Oil pastels are applied like crayons. Please see my two tutorials below for details and ProTips!
Oil Pastels can create unique effects like sgraffitto!
Soft pastels are unique because they need a grit paper or prepared surfaces so that the pastel can ‘grip’ the surface and remain permanent. These options range from watercolor paper to sanded paper or boards, which feel like fine to rough sandpaper. It can be a bit spendy to buy the highest quality papers, but they make a huge difference in your finished work. These are a few of my favorites:
Because oil pastels are ‘oil-based’, they require a surface that is safe for oil paints. This can be any non-abasorbent surface like metal, wood or paper/canvas as long as the surface has been prepared in advance with a gesso or other sealant to prevent the oil from seeping into fibers and undermining the integrity of the surface.
Oil pastels don’t need a strong tooth of the surface, but they work best with SOME tooth. Gessoed paper, oil paper like this one or gessoed wood is ideal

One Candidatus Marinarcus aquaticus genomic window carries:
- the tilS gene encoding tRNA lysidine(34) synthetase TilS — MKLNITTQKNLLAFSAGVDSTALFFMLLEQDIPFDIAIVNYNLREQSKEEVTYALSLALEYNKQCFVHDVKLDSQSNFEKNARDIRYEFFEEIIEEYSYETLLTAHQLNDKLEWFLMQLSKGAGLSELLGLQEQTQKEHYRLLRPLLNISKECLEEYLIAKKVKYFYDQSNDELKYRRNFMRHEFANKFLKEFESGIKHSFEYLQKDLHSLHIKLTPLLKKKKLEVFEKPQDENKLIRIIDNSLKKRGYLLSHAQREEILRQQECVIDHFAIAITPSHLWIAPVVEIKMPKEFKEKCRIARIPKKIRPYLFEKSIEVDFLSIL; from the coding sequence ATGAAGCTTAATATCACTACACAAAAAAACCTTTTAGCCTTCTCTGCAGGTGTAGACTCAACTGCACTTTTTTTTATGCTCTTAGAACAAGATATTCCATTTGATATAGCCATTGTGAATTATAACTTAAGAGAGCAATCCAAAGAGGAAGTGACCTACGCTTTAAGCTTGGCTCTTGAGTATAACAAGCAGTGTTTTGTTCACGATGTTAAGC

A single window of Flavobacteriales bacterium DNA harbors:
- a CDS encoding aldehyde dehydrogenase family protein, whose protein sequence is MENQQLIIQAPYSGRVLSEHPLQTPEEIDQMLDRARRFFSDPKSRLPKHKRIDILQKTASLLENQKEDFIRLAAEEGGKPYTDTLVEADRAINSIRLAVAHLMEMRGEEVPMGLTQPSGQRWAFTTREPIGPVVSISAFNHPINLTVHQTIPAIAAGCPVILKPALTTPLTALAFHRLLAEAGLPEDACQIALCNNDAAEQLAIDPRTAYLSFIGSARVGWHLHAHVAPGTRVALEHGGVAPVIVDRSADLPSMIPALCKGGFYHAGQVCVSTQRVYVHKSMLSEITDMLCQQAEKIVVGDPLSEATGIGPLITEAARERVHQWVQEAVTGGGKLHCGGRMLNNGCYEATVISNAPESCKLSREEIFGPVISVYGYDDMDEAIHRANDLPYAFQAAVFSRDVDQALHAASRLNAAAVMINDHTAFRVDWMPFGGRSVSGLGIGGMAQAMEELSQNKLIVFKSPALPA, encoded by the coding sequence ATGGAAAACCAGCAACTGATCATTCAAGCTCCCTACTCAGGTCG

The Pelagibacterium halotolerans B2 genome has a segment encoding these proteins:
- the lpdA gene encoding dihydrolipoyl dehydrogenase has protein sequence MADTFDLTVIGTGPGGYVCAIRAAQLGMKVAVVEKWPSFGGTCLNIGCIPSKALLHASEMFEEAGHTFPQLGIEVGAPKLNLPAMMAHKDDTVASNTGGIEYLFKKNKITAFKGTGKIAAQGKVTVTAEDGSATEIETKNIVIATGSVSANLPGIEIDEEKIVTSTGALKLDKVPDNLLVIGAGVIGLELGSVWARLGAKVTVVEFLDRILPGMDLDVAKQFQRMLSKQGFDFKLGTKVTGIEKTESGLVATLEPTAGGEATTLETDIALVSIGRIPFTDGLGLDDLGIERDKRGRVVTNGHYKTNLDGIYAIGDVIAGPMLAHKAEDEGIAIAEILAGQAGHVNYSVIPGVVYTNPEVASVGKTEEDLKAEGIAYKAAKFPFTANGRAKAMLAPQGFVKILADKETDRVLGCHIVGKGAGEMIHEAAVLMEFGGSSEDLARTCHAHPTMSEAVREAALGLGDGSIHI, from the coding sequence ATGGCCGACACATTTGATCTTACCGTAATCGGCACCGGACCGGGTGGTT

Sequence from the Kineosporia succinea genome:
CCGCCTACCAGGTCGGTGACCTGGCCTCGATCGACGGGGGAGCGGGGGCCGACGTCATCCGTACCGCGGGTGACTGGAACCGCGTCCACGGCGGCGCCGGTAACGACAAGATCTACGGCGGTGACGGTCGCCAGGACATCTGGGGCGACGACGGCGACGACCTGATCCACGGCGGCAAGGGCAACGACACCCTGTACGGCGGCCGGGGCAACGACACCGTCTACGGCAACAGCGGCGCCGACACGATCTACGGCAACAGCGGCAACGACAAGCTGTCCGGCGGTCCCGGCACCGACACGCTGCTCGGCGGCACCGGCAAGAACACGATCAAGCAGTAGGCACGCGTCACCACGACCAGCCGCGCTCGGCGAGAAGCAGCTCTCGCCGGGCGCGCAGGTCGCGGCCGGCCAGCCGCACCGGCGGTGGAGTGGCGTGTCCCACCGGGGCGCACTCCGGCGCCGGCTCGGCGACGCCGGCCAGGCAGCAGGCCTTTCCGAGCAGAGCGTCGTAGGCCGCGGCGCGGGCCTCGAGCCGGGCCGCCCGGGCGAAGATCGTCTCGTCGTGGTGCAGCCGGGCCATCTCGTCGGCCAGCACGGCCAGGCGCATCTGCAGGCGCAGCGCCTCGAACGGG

In my article here, I explain all the different papers you can use for oil pastels.
Framing and Preservation
Protection from smearing is a must or either pastel. Oil pastels never dry to touch. Soft pastels are vulnerable to smearing or dislodging from being dropped.
Both kinds of pastels require a spacer between the artwork and the glass. You can use two layers of mat between glass and the art, or purchase plastic spacers like these.
If you choose to not frame your pieces, then they should be stored between sheets of glassine, a special coated paper that is not going to be vulnerable to static charges.
Soft pastels are quite costly. Each stick will run from $4-7 each. You’ll want every color, and find yourself handicapped without a large variety of hue and value.
Oil pastels are budget-friendly but the available colors and values are quite limited.